The SI! Program for elementary (1st to 6th level, age 6–11) also adapts the strategies and materials to the compulsory curriculum at that educational level. The core intervention includes classroom activities grouped in what we called “healthy challenges” related to D, PA, HB, and E. These challenges are distributed across the different levels and implemented by the corresponding teachers through different subjects (science, physical education, music, art classes…). The Autonomous University of Barcelona’s Institute of Education Sciences has collaborated in the development of these materials.

The efficacy of the first phase of the SI! Program (preschool, ages 3–5) was evaluated through a cluster-randomized controlled trial [5] in which an adapted version of the questionnaire previously used in the Colombian Initiative for Healthy Heart Study for children aged 3 to 5 was utilized [8]. The questionnaire assesses the knowledge, attitudes and habits (KAH) of children towards a healthy lifestyle mostly following the theory of the Transtheoretical Model of Change [9] and assuming a progressive acquisition and retention of healthy habits in children [5, 8]. The KAH system has been applied in previous school-based interventions on health promotion [1014]. The system has proven to serve as intermediate indicator of improved lifestyle and, therefore, as a success measure for the ability of the intervention to instill these concepts and provide children with tools for self-promotion of health.

Considering the long-term intervention of the SI! Program, assessment tools are also developed successively and adapted to the stages of maturation of children. The aim of this paper is to describe the development and validation of the KAH-questionnaire for the forthcoming evaluation of the SI! Program for elementary intervention (children aged 6 to 11), since in the previous Colombian study the questionnaire was developed for children aged 3 to 5 years.


Participants and study design

The development of the questionnaire and validation study took place in two stages during the academic years of 2012–13 and 2013–14 in three different locations in Spain. A total of 384 children from two schools in Catalonia and five schools in Madrid participated in the study. In Catalonia one school from the town of Manresa was recruited (never-exposed 6 year old children, n = 44). Likewise, one school from the town of Cardona (Catalonia) involved in the SI! Program participated in the study (ongoing intervention, 7 year old children, n = 45). In the city of Madrid, five similar schools were recruited (never-exposed 6 year old children, n = 295). The recruitment was conducted by SI! Program coordinators of the corresponding locations. The study received the approval from the Regional Ethics Committee for Clinical Research (CEIC-R) of Madrid as well as from the Regional Education Authorities of Catalonia and Madrid, including the schools’ principals. Informed consent was required from parents or legal guardians to participate in the study. Collected data were treated according to the Organic Law 15/1999 for the Protection of Personal Data, ensuring the confidentiality of all of the information submitted by the participants. We have followed the qualitative research review guidelines (RATS) for reporting the results of this study.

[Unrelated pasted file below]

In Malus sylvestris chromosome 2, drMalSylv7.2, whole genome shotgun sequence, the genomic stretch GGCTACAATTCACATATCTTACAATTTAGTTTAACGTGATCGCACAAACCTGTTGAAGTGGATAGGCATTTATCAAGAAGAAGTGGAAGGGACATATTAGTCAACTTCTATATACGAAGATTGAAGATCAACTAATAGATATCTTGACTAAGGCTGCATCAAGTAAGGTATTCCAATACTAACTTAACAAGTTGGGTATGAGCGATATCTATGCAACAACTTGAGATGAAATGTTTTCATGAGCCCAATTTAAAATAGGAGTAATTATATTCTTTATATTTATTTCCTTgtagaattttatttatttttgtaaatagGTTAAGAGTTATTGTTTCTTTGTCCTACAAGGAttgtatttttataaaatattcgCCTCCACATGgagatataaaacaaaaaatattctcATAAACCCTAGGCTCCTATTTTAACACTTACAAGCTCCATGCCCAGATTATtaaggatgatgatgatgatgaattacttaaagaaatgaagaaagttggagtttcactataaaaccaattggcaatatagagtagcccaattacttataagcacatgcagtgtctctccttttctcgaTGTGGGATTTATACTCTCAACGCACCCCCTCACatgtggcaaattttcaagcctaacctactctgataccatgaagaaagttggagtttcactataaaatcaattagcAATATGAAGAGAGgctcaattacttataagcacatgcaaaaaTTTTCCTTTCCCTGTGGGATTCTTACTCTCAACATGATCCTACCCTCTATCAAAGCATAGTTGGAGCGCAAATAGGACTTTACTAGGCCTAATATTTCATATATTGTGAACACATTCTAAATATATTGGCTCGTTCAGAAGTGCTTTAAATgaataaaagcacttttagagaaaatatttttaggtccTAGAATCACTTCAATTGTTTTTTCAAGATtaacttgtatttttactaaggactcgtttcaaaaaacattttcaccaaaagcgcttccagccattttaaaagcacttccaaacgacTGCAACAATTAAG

Basis of the questionnaire

The questionnaire is based on the Transtheoretical Model of Change [9]. We restructured the five phases of the model into our own by merging the “precontemplation” and “contemplation” stages into the acquisition of knowledge (K); the “preparation” phase corresponds to the attitude to change (A); finally, “action” and “maintenance” were merged into the acquisition of the habit (H). The questionnaire was specifically built to score each domain (KAH) and each component (D, PA, HB, E) providing four component specific-KAH scores (D, PA, HB, E), plus a composite score (overall KAH). Based on the materials and strategies of the SI! Program for children in elementary schools, a pool of 160 items was proposed by a multidisciplinary team of experts. Items were phrased according to specific KAH domains and were thoroughly revised for consistency with the developmental level of children. From this starting point, a progressive improvement of the questionnaire was carried out as described in the results section (Fig. 1).

Fig. 1
figure 1

Stages of the progressive development of the KAH-questionnaire for elementary school children

Statistical analysis